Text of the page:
Why does everyone want to kill dandelions? I like dandelions. I like that my kids go and pick them and give them to me. I like that they break up the monotonous green of my yard. I like that they can be used to make wine (though I’ve never had any). I like that I can pick one and take it apart to teach my kids and the kids in my classes about the basic morphology of flowers.
I don’t like the fact that the most common herbicide used today to kill dandelions, 2,4 D, may have serious effects on the health of dogs, in part because it isn’t rapidly excreted from the dog’s body.
I also don’t like the fact that many shrubs and perennials are killed every year because of poor spraying techniques intended to kill dandelions.
But what’s most irritating to me is that we have a technique out there for controlling dandelions which is pretty darn effective, but which is almost never used. It’s not a 100% control, probably not even an 80% control, but it still works pretty well if we’d just give it a go. And that technique is….wise fertilization. You see, dandelions like to be fertilized with potassium. They love the stuff. In fact, they love the stuff more than grass loves the stuff, so if we’d just reduce the amount of potassium we applied to our yards…we’d have fewer dandelions.
But if you just can’t get over the idea of having a yard clear of dandelions, there is a new, relatively safe, product out there that will kill them though it may take a few applications. It is not an “organic” product – though in my estimation it’s safer than many organic products. The active ingredient of that product is FeHEDTA, which is an iron chelate that delivers a dose of iron the dandelion can’t handle but which, apparently, grass can. This stuff is available in two products I can think of offhand – Ortho elements lawn weed killer and Whitney Farm lawn weed killer.
But come on — dandelions are cool. They’ve been in the US just about as long as European settlers and their descendants have — and taken over the landscape just about as effectively. Shoot, we should probably have the dandelion as our country’s official flower! Why are we so anxious to toss ’em?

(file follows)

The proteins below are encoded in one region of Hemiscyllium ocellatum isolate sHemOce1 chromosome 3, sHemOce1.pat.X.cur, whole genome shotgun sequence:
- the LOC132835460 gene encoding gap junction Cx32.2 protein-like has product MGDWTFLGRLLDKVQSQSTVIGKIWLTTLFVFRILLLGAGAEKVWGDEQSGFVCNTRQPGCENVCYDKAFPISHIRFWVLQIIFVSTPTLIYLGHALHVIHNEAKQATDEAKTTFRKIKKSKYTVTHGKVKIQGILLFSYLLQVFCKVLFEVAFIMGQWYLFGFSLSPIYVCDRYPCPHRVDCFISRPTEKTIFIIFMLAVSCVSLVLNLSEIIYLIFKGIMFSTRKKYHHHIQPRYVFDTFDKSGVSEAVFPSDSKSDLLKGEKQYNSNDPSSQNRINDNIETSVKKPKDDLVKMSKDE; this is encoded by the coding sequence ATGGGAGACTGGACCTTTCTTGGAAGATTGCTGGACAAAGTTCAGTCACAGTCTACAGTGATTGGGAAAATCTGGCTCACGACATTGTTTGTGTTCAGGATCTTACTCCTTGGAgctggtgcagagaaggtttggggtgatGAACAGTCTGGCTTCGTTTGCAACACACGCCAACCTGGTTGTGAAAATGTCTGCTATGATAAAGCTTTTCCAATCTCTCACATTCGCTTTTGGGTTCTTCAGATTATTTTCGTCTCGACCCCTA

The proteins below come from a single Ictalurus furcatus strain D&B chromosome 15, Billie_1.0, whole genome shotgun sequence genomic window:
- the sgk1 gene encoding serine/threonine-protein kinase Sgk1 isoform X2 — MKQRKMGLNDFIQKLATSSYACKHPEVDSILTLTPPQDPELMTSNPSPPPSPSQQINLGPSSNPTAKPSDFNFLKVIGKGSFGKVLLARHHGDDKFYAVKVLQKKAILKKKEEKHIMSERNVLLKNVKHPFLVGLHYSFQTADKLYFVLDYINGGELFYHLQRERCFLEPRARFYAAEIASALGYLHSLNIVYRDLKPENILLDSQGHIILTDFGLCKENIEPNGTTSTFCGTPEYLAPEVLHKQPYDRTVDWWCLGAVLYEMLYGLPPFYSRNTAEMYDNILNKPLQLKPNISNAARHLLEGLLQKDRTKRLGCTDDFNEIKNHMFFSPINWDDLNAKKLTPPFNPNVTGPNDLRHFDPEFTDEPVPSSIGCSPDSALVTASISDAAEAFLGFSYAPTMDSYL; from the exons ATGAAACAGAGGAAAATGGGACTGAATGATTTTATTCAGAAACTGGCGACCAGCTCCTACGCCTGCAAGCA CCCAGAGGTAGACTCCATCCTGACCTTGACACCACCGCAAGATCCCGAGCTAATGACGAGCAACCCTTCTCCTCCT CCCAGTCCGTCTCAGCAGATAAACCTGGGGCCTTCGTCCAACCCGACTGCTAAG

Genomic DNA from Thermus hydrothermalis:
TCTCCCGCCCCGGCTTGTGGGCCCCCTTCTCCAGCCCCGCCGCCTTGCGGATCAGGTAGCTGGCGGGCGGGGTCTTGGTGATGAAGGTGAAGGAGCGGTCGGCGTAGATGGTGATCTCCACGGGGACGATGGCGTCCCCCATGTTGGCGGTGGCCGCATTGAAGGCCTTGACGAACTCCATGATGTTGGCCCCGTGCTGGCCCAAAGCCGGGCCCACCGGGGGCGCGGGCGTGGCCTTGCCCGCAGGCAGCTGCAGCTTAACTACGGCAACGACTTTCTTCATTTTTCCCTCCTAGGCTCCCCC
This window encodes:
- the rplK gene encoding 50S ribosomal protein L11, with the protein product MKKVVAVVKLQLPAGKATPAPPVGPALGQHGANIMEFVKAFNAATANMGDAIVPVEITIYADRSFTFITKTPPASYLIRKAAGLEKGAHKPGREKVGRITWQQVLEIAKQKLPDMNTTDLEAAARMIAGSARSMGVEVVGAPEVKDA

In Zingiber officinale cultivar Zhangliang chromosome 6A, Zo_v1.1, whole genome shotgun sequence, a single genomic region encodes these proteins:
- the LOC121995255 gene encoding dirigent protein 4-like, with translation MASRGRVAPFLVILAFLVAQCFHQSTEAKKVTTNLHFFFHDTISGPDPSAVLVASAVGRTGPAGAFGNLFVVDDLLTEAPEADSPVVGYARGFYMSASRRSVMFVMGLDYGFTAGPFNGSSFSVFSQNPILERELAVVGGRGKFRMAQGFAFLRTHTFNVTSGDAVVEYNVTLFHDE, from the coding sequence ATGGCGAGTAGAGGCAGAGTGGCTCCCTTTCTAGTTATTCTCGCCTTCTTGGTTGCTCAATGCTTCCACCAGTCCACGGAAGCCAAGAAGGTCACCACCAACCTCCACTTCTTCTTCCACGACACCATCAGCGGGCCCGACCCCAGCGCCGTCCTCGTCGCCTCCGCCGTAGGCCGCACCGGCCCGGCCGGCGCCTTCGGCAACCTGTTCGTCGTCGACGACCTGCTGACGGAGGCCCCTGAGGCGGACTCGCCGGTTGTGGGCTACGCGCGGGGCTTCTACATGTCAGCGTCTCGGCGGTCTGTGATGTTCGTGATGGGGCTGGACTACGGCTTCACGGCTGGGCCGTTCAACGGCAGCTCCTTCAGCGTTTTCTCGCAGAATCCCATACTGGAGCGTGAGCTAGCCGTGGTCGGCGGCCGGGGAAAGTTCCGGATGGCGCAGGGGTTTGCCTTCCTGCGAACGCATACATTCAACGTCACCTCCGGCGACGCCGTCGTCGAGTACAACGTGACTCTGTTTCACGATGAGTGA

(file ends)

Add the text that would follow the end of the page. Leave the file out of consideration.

26 thoughts on “Dandelions”
I was musing earlier this spring as I mowed the lawn, how yellow and beautiful the daffodils are. And how we strive to grow them. And how beautiful and yellow the dandelions are – and how we strive to remove them.
Since we removed all traces of lawn from our yard, we no longer have dandelions. I do enjoy seeing them in other people’s lawns, however. Whether it’s because of their cheerful color or because I feel smug I’m not quite sure.
I love dandelions… I’ve even started collecting other species. I adore T. psuedoroseum, which looks just like the regular ones, only pink! I have this crazy vision of pulling all the yellow from my grass and replacing them with pink, just to make people do a double-take when they walk by.
Joseph, I just googled that. Wow. Please send seeds 😉 Also saw a T. rubrifolium – yow!
My sister makes dandelion jelly. it’s good.
Chelated iron works great. Used it last year, two applications seems to kill them dead.
I love dandelions, too. They’re the first flower with pollen for the early beneficial bees. Even when the grass is tall enough to mow, we leave a section of dandelions for the bees.
They are also one of the few plants you see with fasciation, where the stems are fused together making an obese-looking dandelion. Fasciation is just fun to say.
I loved to see dandelions in other people gardens too.
But after I almost broke my back yesterday pulling them out of my vegetable plot I’m thinking bloody murder.
The main reason I remove dandelions is peer pressure from the neighbors.